In order to have one integrated policy on foreign investment, the Indian securities market regulator i.e. Securities Exchange Board of India (“SEBI”) has introduced the Foreign Portfolio Investors Regulations (FPI), 2014. The FPI Regulation, 2014 replace the existing Foreign Institutional Investor Regulations, 1995 (FII regulation applicable to institutional investors, such as mutual funds, pension funds, banks and insurance companies) and the Qualified Foreign Investors (QFI) regulations, applicable to non-institutional investors such as individuals, corporate, trusts and family offices.
The FPI Regulations have been introduced to make the Indian market more attractive as an investment destination and include easier entry norms and operational framework for the foreign entities. In this regime, FIIs, Sub-accounts and QFIs are merged together to form the new investor class, namely Foreign Portfolio Investors. The FPI regulation has came into effect on – June 01, 2014.
Key Points on Foreign Portfolio Investors Regulations, 2014
- Existing FIIs, Sub-accounts and QFIs: All existing foreign institutional investors (FIIs) along with sub-accounts and qualified foreign investors are clubbed together to create a new investor category called Foreign Portfolio Investors (“FPIs”). All existing QFIs and FIIs may continue to buy or sell for up to a period of 1 year from the date of notification of the FPI Regulation. In the meantime, they have to make efforts to obtain FPI registration.
- Exclusions from the FPI: Non-Resident Indians (NRIs) and Foreign Venture Capital Investors (FVCI) are excluded from the purview of this definition.
- Eligibility Criteria of FPIs:
- The applicant should be a person who is resident outside India. A non-resident Indian is not eligible to be registered as a FPI. Note that an NRI can trade/ invest in Indian equities in ways discussed on this page (click here).
- No person/ entity shall trade in securities as a FPI unless it has obtained a certificate, granted by the Designated Depository Participant (DDP), who are approved by the SEBI.
- A FPI should be resident in a country which is signatory to the IOSCO MMoU or has signed a bilateral MOU with SEBI and should not be resident in a country identified in public statement of FATF (Financial Action Task Force).
- The person should be legally permitted to invest in securities outside the country of its incorporation or establishment or place of business.
- The person should have sufficient experience, good track record, be professionally competent, financially sound and meet the fit and proper person criteria specified by SEBI.
Categories of Foreign Portfolio Investors
FPIs are classified into 3 categories based risk profiles:
|Category of FPI||Type of Investors|
|Category I(Low Risk)||Government and related investors such as central banks, Governmental agencies, sovereign wealth funds and multilateral organizations etc.|
|Category II(Moderate Risk)||
|Category III(High Risk)||All others not eligible under Category I and II FPIs such as endowments, charitable societies, charitable trusts, foundations, corporate bodies, trusts, individuals and family offices|
Investment Options for Foreign Portfolio Investors
A FPI can invest in the following –
- Securities in the primary and secondary markets including shares, debentures and warrants of companies, listed on a recognized stock exchange in India;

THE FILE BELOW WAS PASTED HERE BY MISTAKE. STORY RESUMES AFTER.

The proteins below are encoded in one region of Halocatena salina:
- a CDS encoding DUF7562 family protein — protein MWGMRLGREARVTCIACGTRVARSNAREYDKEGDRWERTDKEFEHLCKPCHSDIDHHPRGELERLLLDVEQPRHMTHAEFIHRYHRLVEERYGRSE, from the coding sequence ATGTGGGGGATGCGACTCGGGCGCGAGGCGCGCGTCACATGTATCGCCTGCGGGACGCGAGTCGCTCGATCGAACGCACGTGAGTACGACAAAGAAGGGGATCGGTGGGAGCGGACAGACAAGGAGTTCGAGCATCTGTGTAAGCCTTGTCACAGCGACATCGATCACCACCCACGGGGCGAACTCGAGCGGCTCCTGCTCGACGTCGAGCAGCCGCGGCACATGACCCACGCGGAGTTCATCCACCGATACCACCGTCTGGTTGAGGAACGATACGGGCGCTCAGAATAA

- Mutual Fund Units, whether listed on a recognized stock exchange or not;
- Derivatives traded on a recognized stock exchange; Treasury Bills and dated Government Securities;
- Commercial Papers issued by an Indian company;
- Rupee denominated credit enhanced bonds
- Security Receipts issued by Asset Reconstruction Companies;
- Listed and unlisted non-convertible debentures/bonds issued by an Indian company in the infrastructure sector;
- Non-convertible debentures / bonds issued by Non-Banking Finance Companies;
- Rupee denominated bonds or units issued by Infrastructure Debt Funds;
- Indian Depository Receipts.
Issuance of Certificate by Designated Depository Participant (DDP): Single window clearance:
FPI registration is to be undertaken and granted by Designated Depository Participants (DDPs) on behalf of SEBI. DDPs carry out all the necessary due diligence and KYC (Know Your Customer) before registering an entity as FPI. A DDP will register FPI within 30 days from receipt of application for registration, complete in all respects. In the event of any grievance for seeking registration, the FPI may approach SEBI for appropriate instructions.
The FPI Regulations are a step in the right direction towards rationalizing and simplifying portfolio investments in India for foreign investors, with a view to encourage foreign investment in the Indian securities markets. With the ease in registration requirements, the new FPI regulation is likely to boost portfolio investments in India by foreign investors. Granting of permanent registrations to FPIs shall not require them to approach the DDPs time and again for the same, thus, providing them a more supportive environment for investment in India. Meanwhile, with the delegation of work to DDPs, SEBI can now focus on more important issues and perform its regulatory role more effectively. It can be argued that the shift to the new regime, for all classes of investors that have been merged, shall be a comfortable one particularly because a buffer period has been given to them to operate without needing them to immediately comply with the formalities and process for conversion to and operation as FPIs.
 International Organization of Securities Commission
 Multilateral Memorandum of Understanding
 DDPs are either Authorized Dealer Category-1 bank authorized by RBI, or Depository Participant or a Custodian of Securities registered with SEBI.
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